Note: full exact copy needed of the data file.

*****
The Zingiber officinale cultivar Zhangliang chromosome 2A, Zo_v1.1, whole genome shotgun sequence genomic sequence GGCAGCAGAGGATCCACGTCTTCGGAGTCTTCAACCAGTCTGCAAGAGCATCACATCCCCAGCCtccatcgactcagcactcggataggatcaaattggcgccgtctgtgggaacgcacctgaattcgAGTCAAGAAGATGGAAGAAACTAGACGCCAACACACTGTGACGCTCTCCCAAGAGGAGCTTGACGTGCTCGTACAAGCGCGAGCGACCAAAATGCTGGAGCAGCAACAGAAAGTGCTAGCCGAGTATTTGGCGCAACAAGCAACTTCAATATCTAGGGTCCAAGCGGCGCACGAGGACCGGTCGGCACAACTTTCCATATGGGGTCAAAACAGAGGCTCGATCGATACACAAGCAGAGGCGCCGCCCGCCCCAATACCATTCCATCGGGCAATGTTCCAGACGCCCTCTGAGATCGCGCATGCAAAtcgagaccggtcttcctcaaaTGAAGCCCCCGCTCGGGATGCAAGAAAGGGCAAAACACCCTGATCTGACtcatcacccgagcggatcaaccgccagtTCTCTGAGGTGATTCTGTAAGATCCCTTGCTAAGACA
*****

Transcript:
The Zingiber officinale cultivar Zhangliang chromosome 2A, Zo_v1.1, whole genome shotgun sequence genomic sequence GGCAGCAGAGGATCCACGTCTTCGGAGTCTTCAACCAGTCTGCAAGAGCATCACATCCCCAGCCtccatcgactcagcactcggataggatcaaattggcgccgtctgtgggaacgcacctgaattcgAGTCAAGAAGATGGAAGAAACTAGACGCCAACACACTGTGACGCTCTCCCAAGAGGAGCTTGACGTGCTCGTACAAGCGCGAGCGACCAAAATGCTGGAGCAGCAACAGAAAGTGCTAGCCGAGTATTTGGCGCAACAAGCAACTTCAATATCTAGGGTCCAAGCGGCGCACGAGGACCGGTCGGCACAACTTTCCATATGGGGTCAAAACAGAGGCTCGATCGATACACAAGCAGAGGCGCCGCCCGCCCCAATACCATTCCATCGGGCAATGTTCCAGACGCCCTCTGAGATCGCGCATGCAAAtcgagaccggtcttcctcaaaTGAAGCCCCCGCTCGGGATGCAAGAAAGGGCAAAACACCCTGATCTGACtcatcacccgagcggatcaaccgccagtTCTCTGAGGTGATTCTGTAAGATCCCTTGCTAAGACA